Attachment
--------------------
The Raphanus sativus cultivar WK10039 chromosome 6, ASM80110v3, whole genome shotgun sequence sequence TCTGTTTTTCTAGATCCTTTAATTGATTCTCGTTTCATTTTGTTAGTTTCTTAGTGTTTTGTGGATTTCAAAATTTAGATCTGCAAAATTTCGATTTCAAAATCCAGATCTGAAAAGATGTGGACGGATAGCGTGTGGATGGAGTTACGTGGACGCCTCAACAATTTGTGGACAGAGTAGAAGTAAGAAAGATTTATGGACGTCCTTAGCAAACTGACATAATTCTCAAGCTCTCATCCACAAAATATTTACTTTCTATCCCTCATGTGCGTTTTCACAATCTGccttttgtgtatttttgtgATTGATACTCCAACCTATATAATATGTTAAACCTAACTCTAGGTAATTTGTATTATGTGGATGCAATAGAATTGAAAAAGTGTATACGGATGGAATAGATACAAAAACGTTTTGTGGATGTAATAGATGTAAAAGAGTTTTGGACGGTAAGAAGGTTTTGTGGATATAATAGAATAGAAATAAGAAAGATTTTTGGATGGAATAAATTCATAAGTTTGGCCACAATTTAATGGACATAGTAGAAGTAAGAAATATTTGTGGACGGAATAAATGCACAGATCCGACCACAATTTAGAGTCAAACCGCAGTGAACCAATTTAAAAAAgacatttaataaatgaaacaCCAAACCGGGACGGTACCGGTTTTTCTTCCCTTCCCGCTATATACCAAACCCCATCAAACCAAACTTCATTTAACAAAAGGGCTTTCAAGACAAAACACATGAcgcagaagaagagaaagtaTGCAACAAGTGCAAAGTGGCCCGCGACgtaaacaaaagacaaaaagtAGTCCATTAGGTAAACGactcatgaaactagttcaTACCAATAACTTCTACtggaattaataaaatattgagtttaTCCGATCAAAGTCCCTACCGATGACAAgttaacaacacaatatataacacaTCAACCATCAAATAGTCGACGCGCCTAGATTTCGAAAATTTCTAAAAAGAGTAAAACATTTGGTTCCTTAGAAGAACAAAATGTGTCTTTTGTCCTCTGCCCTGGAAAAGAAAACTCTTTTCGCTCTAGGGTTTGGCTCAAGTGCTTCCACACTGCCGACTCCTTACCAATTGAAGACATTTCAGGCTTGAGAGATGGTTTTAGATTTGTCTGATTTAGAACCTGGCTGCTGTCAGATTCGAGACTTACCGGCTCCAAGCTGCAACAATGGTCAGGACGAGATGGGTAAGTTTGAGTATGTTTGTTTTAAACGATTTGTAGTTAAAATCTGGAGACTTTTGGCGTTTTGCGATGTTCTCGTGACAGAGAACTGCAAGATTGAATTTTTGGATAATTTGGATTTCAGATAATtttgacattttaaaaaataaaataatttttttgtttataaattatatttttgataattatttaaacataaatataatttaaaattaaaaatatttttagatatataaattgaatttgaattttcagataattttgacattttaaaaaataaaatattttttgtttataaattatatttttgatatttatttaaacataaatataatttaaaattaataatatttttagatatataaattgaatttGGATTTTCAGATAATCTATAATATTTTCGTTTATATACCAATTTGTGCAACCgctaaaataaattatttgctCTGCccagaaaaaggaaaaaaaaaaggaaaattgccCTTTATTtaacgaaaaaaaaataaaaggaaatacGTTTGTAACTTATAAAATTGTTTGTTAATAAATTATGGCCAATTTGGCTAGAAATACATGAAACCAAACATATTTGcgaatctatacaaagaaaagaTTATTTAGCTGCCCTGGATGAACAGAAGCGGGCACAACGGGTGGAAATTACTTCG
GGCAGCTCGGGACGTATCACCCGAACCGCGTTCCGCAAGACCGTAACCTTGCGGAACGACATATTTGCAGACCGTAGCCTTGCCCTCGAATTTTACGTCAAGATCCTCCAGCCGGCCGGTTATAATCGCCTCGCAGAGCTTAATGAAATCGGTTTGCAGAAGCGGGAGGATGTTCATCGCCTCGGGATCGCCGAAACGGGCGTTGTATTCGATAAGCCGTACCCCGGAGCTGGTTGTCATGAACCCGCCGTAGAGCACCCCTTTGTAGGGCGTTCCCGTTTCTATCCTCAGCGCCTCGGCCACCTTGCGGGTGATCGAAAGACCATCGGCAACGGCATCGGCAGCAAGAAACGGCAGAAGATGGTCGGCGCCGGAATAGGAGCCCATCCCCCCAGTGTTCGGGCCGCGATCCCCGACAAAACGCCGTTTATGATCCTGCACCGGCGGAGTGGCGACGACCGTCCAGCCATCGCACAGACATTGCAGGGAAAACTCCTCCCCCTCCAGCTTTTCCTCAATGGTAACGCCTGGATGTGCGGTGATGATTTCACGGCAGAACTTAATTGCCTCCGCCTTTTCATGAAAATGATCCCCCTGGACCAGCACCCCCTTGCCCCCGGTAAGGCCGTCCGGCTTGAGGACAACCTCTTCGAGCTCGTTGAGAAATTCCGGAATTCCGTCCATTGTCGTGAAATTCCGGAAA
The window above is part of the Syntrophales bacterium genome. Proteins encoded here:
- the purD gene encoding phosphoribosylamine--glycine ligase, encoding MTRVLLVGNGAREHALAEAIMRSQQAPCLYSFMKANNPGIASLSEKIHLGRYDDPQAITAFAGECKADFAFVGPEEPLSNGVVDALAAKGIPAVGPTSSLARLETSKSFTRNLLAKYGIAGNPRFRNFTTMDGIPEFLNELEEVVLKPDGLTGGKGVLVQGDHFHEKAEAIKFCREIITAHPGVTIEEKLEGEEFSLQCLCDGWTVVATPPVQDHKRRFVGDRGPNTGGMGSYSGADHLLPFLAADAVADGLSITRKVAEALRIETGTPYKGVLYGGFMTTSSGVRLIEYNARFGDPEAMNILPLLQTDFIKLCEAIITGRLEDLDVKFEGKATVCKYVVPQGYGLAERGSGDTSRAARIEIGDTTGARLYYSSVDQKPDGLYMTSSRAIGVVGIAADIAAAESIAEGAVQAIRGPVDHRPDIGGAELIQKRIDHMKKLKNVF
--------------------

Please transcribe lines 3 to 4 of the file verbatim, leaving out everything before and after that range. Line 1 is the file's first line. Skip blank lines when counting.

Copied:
The window above is part of the Syntrophales bacterium genome. Proteins encoded here:
- the purD gene encoding phosphoribosylamine--glycine ligase, encoding MTRVLLVGNGAREHALAEAIMRSQQAPCLYSFMKANNPGIASLSEKIHLGRYDDPQAITAFAGECKADFAFVGPEEPLSNGVVDALAAKGIPAVGPTSSLARLETSKSFTRNLLAKYGIAGNPRFRNFTTMDGIPEFLNELEEVVLKPDGLTGGKGVLVQGDHFHEKAEAIKFCREIITAHPGVTIEEKLEGEEFSLQCLCDGWTVVATPPVQDHKRRFVGDRGPNTGGMGSYSGADHLLPFLAADAVADGLSITRKVAEALRIETGTPYKGVLYGGFMTTSSGVRLIEYNARFGDPEAMNILPLLQTDFIKLCEAIITGRLEDLDVKFEGKATVCKYVVPQGYGLAERGSGDTSRAARIEIGDTTGARLYYSSVDQKPDGLYMTSSRAIGVVGIAADIAAAESIAEGAVQAIRGPVDHRPDIGGAELIQKRIDHMKKLKNVF